Tuesday, February 23, 2010
Hillary Williams seminar 2/21/10
Many many thanks to Triin Seppel and Fenom Kimonos for organizing a great opportunity for women to train with Hillary Williams.. and thanks to Alvarez BJJ for providing the space!
There's something special and unique about being able to train solely with other women and if you haven't experienced it (and you're female) you need to make every effort to do that. Several times during my tournament matches, I was astonished at how much easier it was to move womens' bodies around in space. (This is not to say it was easy to pass their guards, or that they weren't strong as heck!) But compared to men, the lesser mass and the different distribution of weight really does make a difference. Too, there's the emotional side of things.. to be surrounded by women of varying ages (from itty-bitty girls to teens to ladies my age and older) all pursuing a common (for us) yet uncommon (for the world) goal was... affirming? reassuring? uplifting and invigorating.
Because she has plenty of experience teaching jits, you'd never have known this was her first official seminar. Hope we get her back for many more. She's patient, careful, and doesn't scrimp on detail. People learn in different ways; some are visual, some are aural, some are kinesthetic. The longer I train jits the more kinesthetic I find myself, but I still depend heavily on hearing a verbal description of the movements. Nothing frustrates me quicker than hearing a litany of "put this here, then move here, and you'll do like this." Especially when people mix up body parts. I can't always remember what I saw, but I can recall the description later if I get stuck, and if the description is "here there and like this" I am screwed. However, to Hillary's credit, her explanations were very clear and thorough. And she agreeably let me feel it when I wanted to. Foolish me.
DOUBLE DOUBLE plus good on her for emailing us all a list of the techniques and some details to remind us of what she taught. Damn, this girl is good. Not only a full time premed student and world-class competitor and ref, she also found time between a six-hour drive home, her own training, and a midnight homework deadline to email us our technique cheatsheet within 12 hours of the seminar. And she's CHEAP! (Hop on this bandwagon while she still is. In the not-too-distant future, she will be even busier and more aware of her own worth, so book her now. And no, I don't get a cut. Just IMHO.)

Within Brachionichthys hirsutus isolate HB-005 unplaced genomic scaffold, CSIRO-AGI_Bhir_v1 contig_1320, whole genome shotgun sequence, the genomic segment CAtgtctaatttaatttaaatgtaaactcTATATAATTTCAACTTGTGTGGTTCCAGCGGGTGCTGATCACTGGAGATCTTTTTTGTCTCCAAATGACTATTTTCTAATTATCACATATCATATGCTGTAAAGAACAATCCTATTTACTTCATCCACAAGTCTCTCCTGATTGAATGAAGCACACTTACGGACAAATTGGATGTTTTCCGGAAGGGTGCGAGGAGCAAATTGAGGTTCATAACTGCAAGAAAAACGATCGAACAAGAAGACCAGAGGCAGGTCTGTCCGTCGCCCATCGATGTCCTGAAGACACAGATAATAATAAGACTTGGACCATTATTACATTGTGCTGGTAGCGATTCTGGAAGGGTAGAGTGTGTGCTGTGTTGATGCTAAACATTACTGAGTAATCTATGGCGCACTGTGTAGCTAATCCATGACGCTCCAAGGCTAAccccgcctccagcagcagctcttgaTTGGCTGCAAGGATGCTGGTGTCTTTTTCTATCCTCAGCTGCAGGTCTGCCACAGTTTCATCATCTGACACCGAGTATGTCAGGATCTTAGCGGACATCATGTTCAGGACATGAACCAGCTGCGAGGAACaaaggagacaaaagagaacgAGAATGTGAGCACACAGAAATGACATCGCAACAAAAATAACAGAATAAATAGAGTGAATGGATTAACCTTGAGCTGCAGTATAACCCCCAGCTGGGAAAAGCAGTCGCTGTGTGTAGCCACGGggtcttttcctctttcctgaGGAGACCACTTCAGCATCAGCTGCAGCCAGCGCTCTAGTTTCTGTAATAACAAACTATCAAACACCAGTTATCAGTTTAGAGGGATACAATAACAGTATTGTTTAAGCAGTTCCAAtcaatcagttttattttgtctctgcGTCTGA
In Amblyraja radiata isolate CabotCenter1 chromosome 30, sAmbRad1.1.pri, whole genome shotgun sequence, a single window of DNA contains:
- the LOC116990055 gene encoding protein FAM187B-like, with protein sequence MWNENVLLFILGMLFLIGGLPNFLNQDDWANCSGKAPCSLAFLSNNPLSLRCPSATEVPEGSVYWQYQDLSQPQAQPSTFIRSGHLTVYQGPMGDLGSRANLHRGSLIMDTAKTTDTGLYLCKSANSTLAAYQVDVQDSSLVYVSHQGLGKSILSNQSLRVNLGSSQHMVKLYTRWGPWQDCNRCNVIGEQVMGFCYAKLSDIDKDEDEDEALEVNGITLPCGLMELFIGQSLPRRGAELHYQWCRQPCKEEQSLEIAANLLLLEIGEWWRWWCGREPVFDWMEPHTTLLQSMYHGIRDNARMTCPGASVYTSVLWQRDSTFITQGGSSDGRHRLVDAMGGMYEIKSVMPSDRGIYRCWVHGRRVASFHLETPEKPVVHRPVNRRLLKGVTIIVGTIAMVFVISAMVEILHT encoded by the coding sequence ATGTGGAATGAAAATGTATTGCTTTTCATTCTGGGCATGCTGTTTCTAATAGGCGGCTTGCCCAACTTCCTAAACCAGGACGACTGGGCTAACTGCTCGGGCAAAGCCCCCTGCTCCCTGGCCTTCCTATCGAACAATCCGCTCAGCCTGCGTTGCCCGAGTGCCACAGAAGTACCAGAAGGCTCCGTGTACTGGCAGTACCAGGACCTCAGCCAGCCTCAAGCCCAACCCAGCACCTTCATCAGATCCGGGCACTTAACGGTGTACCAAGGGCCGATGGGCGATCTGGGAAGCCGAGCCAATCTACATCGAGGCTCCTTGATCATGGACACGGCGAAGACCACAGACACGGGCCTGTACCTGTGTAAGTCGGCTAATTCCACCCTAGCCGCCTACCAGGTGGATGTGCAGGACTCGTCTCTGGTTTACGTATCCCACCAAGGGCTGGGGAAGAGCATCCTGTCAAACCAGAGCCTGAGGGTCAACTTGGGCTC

As far as the techniques went, I'd say she did a nice blend of basics, well-suited to the audience (about half and half whitebelts and blues, with a handful of purples.)
Along with two new-to-me chokes, she taught a series from guard with options to the back, a triangle, and an armbar. The lapel-under-the-arm-over-the-back was new for me and as she pointed out, useful to attack from the guard when people lock out their arms on your hips.
Her moves were chained well, flowing from attack to counter to recounter. She explained the biomechanics and threw in several mini-techniques like grip breaks too. I'd say the only thing I'd change would be a tiny bit less drilling time-- however, I think my answer is colored by the fact that many of her setups were things I've seen before, whereas that might not be true for everyone. Plus I realize the drilling time was influenced by her methodical walk around the room, observing, tweaking, explaining and helping. The seminar size was just right, by the way-- somewhere in the high twenties, I think. Plenty of room, and we were encouraged to change drilling partners after every sequence, which was nice.
Of course I was rocking my Fenom gi and Dev's patch, because we all know I AM "fueled by fear." (Get your own here.)
After two-ish hours of technique, Hillary got a few rolls in before hitting the road. On her way home to Arkansas, Hillary trained with Braulio Estima, who was teaching a seminar on the other side of town... though apparently the night before, someone made the mistake of trying to fight him (and shot at him!) You can read all about that here.
By the way, the lovely photos above were taken by my husband Mitch, by jitsuka Meshel, and by Jen from RARMAI Creative Services.